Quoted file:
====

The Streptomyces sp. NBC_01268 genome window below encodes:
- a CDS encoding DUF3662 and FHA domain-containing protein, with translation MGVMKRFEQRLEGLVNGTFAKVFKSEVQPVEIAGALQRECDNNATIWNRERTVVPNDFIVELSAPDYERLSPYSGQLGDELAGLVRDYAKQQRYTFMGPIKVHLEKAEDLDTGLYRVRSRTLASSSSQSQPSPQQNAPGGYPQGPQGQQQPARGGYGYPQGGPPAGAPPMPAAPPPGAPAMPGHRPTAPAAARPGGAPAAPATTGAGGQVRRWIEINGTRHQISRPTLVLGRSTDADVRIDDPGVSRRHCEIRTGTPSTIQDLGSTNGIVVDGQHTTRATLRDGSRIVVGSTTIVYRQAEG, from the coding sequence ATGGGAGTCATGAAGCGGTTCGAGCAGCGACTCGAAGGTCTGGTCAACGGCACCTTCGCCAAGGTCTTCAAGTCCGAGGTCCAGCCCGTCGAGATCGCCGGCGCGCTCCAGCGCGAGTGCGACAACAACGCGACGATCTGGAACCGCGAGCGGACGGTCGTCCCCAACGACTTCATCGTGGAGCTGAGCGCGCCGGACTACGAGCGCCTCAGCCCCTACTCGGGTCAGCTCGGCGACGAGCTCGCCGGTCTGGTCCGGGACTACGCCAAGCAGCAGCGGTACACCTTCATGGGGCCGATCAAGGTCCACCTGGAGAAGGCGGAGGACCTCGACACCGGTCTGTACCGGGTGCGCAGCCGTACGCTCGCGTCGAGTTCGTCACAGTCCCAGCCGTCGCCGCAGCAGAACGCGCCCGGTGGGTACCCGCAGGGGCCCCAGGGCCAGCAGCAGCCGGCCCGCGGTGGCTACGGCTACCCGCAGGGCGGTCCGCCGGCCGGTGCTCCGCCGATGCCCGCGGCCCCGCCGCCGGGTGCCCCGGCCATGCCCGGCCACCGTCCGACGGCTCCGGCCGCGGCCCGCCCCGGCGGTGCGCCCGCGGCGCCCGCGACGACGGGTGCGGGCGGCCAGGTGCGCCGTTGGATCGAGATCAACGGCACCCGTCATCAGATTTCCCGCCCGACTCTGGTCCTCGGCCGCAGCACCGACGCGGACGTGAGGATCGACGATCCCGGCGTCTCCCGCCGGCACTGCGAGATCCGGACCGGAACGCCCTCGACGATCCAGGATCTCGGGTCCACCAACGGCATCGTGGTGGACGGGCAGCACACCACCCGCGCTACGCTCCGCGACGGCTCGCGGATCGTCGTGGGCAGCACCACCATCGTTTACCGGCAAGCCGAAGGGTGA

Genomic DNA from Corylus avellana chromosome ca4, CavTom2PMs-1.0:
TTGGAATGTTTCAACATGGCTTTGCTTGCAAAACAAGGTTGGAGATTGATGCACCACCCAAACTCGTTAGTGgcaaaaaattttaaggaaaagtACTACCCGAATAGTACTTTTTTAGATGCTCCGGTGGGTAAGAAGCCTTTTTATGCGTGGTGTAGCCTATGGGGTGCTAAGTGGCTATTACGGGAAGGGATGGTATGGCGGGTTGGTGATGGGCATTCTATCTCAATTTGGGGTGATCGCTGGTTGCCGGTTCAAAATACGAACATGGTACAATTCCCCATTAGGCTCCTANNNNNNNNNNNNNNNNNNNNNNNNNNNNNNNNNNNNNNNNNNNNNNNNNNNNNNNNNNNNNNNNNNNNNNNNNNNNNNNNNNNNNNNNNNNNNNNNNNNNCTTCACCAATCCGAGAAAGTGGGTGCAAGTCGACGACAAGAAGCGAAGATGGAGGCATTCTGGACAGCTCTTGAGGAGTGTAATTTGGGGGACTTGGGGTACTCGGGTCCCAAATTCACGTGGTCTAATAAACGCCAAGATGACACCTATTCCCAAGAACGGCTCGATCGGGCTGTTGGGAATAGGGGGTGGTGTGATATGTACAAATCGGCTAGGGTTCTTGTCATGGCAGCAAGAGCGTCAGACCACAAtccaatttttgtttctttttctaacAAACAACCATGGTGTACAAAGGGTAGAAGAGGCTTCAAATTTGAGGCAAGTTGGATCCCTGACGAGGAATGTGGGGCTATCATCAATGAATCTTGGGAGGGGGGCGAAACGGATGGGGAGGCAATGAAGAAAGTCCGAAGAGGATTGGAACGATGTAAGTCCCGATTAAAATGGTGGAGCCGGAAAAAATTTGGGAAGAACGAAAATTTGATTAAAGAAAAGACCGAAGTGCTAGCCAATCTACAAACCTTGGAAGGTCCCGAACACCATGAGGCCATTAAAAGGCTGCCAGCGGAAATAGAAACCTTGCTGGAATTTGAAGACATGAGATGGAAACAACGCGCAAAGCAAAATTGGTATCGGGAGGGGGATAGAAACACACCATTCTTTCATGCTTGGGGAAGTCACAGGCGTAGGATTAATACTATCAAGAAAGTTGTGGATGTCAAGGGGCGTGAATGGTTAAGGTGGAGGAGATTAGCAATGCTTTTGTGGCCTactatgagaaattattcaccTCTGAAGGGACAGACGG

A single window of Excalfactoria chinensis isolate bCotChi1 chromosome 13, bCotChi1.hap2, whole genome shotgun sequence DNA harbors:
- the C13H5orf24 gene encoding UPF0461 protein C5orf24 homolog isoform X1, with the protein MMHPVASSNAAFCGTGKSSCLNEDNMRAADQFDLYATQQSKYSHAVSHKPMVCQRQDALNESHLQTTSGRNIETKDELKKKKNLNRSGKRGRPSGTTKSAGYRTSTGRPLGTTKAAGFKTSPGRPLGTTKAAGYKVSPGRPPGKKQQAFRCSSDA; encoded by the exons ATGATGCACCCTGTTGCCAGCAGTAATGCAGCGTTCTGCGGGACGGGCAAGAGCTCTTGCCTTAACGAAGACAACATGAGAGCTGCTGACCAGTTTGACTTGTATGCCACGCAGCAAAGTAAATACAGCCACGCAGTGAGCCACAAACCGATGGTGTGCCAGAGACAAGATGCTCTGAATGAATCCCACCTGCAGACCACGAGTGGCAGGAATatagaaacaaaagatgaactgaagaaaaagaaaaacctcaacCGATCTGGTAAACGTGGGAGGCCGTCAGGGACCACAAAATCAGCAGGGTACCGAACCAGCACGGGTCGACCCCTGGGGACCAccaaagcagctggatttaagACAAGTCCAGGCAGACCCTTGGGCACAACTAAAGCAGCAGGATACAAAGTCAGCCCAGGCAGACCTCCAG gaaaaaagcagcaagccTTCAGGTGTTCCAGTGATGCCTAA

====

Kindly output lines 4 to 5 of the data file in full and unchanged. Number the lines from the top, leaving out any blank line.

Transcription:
TTGGAATGTTTCAACATGGCTTTGCTTGCAAAACAAGGTTGGAGATTGATGCACCACCCAAACTCGTTAGTGgcaaaaaattttaaggaaaagtACTACCCGAATAGTACTTTTTTAGATGCTCCGGTGGGTAAGAAGCCTTTTTATGCGTGGTGTAGCCTATGGGGTGCTAAGTGGCTATTACGGGAAGGGATGGTATGGCGGGTTGGTGATGGGCATTCTATCTCAATTTGGGGTGATCGCTGGTTGCCGGTTCAAAATACGAACATGGTACAATTCCCCATTAGGCTCCTANNNNNNNNNNNNNNNNNNNNNNNNNNNNNNNNNNNNNNNNNNNNNNNNNNNNNNNNNNNNNNNNNNNNNNNNNNNNNNNNNNNNNNNNNNNNNNNNNNNNCTTCACCAATCCGAGAAAGTGGGTGCAAGTCGACGACAAGAAGCGAAGATGGAGGCATTCTGGACAGCTCTTGAGGAGTGTAATTTGGGGGACTTGGGGTACTCGGGTCCCAAATTCACGTGGTCTAATAAACGCCAAGATGACACCTATTCCCAAGAACGGCTCGATCGGGCTGTTGGGAATAGGGGGTGGTGTGATATGTACAAATCGGCTAGGGTTCTTGTCATGGCAGCAAGAGCGTCAGACCACAAtccaatttttgtttctttttctaacAAACAACCATGGTGTACAAAGGGTAGAAGAGGCTTCAAATTTGAGGCAAGTTGGATCCCTGACGAGGAATGTGGGGCTATCATCAATGAATCTTGGGAGGGGGGCGAAACGGATGGGGAGGCAATGAAGAAAGTCCGAAGAGGATTGGAACGATGTAAGTCCCGATTAAAATGGTGGAGCCGGAAAAAATTTGGGAAGAACGAAAATTTGATTAAAGAAAAGACCGAAGTGCTAGCCAATCTACAAACCTTGGAAGGTCCCGAACACCATGAGGCCATTAAAAGGCTGCCAGCGGAAATAGAAACCTTGCTGGAATTTGAAGACATGAGATGGAAACAACGCGCAAAGCAAAATTGGTATCGGGAGGGGGATAGAAACACACCATTCTTTCATGCTTGGGGAAGTCACAGGCGTAGGATTAATACTATCAAGAAAGTTGTGGATGTCAAGGGGCGTGAATGGTTAAGGTGGAGGAGATTAGCAATGCTTTTGTGGCCTactatgagaaattattcaccTCTGAAGGGACAGACGG

A single window of Excalfactoria chinensis isolate bCotChi1 chromosome 13, bCotChi1.hap2, whole genome shotgun sequence DNA harbors: